I’ve often wondered if the Royal Collection owes a debt of gratitude to the 9th Duchess of Devonshire. It was Queen Mary who set about reinstating many “lost”items that had been loaned out by preceding generations of the Royal Family. No doubt she relied on the steady advice of her Mistress of the Robes. Doubtless she realized that those born of Lansdowne House were great collectors. Duchess Evelyn had experience in such matters.

It seems Her Grace came at the right time to serve another House–and perhaps a Nation.

All that’s left of Devonshire House’s Crystal Staircase

A Shout for Joy – the Diamond Jubilee

Diamond – mark of a monarch’s 60th anniversary

Jubilee – derived from the Latin verb iūbilō, “shout for joy”

The last Jubilee celebrated by a monarch other than Her Majesty was that of her grandfather, George V.  This is fitting.  She has always followed in her grandpa’s footsteps.

Our Lilibet

She perched on a little chair between the King and me, and the King gave her biscuits to eat and to feed his little dog with, the King chortling with little jokes with her–she just struggling with a few words, ‘Grandpa’ and ‘Granny’ and to everyone’s amusement had just achieved addressing the very grand-looking Countess of Airlie as ‘Airlie.’  After a game of bricks on the floor with the young equerry Lord Claud Hamilton, she was fetched by her nurse, and made a perfectly sweet little curtsey to the King and Queen and then to the company as she departed.

—  an observer of the Princess Elizabeth of York as reprinted in King George V by Kenneth Rose (1983)

Winston Churchill noted at Balmoral, later that year:

There is no one here at all except the family, the household and Princess Elizabeth–aged 2.  The latter is a character.  She has an air of authority and reflectiveness astonishing in an infant.

Those were the thirties.  Grim years of Depression and a war looming over a country exhausted and heartbroken after the last.  George V had not been popular in the first years of his reign because he lacked the flash and warmth of his father, Edward VII.  During the Great War he kept to a behind-the-scenes role, conscious of other monarchies falling all around him.  He was also mindful of Britain’s rising republicanism and felt he must persuade his government to deny asylum to his own cousin, the Tsar of Russia.

He never aimed to be popular.  When the wind blew the other way, he kept to his convictions that would never sacrificed for “good press.” He even rebuffed his son, the man who could not rule without the woman he loved, for prosing on about giving great press.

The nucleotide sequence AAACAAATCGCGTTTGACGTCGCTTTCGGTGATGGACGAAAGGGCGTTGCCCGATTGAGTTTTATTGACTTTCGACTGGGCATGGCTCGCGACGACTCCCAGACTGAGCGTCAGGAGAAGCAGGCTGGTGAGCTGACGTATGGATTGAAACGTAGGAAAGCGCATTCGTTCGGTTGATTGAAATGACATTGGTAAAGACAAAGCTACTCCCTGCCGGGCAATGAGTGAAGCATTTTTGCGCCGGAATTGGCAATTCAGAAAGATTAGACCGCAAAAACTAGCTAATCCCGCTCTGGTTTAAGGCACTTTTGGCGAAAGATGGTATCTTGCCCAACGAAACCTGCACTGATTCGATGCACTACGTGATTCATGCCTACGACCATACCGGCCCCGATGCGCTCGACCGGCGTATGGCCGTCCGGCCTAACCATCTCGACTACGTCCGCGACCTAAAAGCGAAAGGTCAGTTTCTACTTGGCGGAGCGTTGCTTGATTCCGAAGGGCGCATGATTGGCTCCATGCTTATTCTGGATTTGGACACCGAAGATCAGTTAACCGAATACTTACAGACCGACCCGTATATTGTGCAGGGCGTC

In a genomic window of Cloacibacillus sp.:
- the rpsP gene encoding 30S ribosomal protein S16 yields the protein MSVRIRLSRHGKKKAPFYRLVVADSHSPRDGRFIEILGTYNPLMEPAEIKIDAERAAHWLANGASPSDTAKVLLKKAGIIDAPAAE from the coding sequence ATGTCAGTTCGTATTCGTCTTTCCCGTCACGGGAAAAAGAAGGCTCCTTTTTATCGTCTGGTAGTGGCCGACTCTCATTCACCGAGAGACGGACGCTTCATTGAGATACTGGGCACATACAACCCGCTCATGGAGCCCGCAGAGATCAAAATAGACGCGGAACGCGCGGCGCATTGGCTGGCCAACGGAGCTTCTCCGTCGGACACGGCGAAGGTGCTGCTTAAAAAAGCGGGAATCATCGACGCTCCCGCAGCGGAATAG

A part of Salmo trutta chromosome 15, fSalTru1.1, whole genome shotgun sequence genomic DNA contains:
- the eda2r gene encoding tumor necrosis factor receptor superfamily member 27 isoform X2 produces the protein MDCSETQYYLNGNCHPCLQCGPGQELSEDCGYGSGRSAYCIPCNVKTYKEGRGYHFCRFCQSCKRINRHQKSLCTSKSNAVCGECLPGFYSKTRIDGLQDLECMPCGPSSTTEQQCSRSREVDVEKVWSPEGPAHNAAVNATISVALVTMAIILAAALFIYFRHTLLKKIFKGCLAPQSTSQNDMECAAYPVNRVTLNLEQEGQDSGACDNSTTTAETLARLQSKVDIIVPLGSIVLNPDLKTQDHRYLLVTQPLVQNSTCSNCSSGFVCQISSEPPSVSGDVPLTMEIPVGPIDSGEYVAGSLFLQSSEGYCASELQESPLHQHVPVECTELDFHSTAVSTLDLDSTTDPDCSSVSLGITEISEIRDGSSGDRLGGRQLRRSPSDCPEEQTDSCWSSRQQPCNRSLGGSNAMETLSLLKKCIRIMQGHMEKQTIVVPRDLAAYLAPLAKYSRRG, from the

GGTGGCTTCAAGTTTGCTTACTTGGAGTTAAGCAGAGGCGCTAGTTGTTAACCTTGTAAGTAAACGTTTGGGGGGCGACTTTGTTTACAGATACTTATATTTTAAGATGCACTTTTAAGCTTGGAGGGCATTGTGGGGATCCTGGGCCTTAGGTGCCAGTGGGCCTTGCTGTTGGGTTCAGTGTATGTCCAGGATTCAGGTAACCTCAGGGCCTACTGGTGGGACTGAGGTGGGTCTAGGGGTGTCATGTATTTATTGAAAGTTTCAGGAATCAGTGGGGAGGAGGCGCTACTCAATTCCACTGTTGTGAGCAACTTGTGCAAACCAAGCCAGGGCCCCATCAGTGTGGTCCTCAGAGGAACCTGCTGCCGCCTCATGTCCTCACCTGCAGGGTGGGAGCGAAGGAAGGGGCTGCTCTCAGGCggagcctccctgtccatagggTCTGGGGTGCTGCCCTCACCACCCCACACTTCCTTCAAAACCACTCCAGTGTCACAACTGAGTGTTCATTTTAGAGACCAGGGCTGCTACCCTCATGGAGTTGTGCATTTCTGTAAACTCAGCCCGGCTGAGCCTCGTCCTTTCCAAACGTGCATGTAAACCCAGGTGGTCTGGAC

“I do things because they are my duty, not as propaganda.”

He was a Sailor King like William IV, another monarch doomed to follow a predecessor (George IV) given to indulge in self-acclaimed brilliance.  He was frugal, modernizing his father’s Britannia for a second racing career even as the yachtsmen of England urged the king to have the 1892 boat replaced.  He refused and kept the vessel throughout his reign.

In personal matters, he was even less like his popular father.  Edward VII eschewed the bed of Alexandra, Europe’s loveliest princess, for that of another woman.  George V remained devoted throughout his life to the redoubtable Queen Mary (who will someday receive the richly-deserved devotion of several posts on this blog):

“I can never sufficiently express my deep gratitude to you, darling May, for the way you have helped and stood by me in these difficult times.  This is not sentimental rubish, but what I really feel.”

On the sixth of May in 1935, George V celebrated his Silver Jubilee, astonished at how many people were lining the streets.  But none of this went to his head, as he indicated upon leaving St. Paul’s after the service of Thanksgiving.

“The Queen and I are most grateful.  Just one thing wrong with it–too many parsons getting in the way.  I didn’t know there were so many damn parsons in England.  It was worse than a levee.”

Duty renews us all, year after year.  It binds us to the past so that we can live in the future.  I suppose that is why the Lebowitz portrait of Her Majesty is so apposite of the Reign, funereal in its depiction of an order that is everlasting.

Long live the Queen. Princess Elizabeth

When George V died, Britannia was towed into deep water south of the Isle of Wight and sunk.

The official website for Queen Elizabeth II’s Diamond Jubilee is here